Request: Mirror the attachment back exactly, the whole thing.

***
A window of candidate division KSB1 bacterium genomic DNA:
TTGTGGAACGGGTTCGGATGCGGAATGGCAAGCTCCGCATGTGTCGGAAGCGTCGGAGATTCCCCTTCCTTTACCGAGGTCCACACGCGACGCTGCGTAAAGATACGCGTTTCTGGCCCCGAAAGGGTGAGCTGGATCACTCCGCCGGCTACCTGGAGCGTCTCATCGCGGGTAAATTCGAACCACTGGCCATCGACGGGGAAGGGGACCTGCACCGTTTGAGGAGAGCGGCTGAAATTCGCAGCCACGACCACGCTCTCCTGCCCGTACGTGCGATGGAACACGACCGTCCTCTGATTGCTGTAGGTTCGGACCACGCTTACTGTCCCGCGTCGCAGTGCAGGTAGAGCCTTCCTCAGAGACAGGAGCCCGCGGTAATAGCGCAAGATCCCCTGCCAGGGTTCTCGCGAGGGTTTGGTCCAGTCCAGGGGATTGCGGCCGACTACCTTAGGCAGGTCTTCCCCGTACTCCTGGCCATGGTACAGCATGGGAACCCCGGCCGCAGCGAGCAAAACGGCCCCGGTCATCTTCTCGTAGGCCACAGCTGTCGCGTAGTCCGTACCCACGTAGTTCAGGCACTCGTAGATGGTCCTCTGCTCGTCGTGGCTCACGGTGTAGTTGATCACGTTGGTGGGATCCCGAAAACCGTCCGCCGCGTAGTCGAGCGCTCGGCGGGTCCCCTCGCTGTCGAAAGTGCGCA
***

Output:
A window of candidate division KSB1 bacterium genomic DNA:
TTGTGGAACGGGTTCGGATGCGGAATGGCAAGCTCCGCATGTGTCGGAAGCGTCGGAGATTCCCCTTCCTTTACCGAGGTCCACACGCGACGCTGCGTAAAGATACGCGTTTCTGGCCCCGAAAGGGTGAGCTGGATCACTCCGCCGGCTACCTGGAGCGTCTCATCGCGGGTAAATTCGAACCACTGGCCATCGACGGGGAAGGGGACCTGCACCGTTTGAGGAGAGCGGCTGAAATTCGCAGCCACGACCACGCTCTCCTGCCCGTACGTGCGATGGAACACGACCGTCCTCTGATTGCTGTAGGTTCGGACCACGCTTACTGTCCCGCGTCGCAGTGCAGGTAGAGCCTTCCTCAGAGACAGGAGCCCGCGGTAATAGCGCAAGATCCCCTGCCAGGGTTCTCGCGAGGGTTTGGTCCAGTCCAGGGGATTGCGGCCGACTACCTTAGGCAGGTCTTCCCCGTACTCCTGGCCATGGTACAGCATGGGAACCCCGGCCGCAGCGAGCAAAACGGCCCCGGTCATCTTCTCGTAGGCCACAGCTGTCGCGTAGTCCGTACCCACGTAGTTCAGGCACTCGTAGATGGTCCTCTGCTCGTCGTGGCTCACGGTGTAGTTGATCACGTTGGTGGGATCCCGAAAACCGTCCGCCGCGTAGTCGAGCGCTCGGCGGGTCCCCTCGCTGTCGAAAGTGCGCA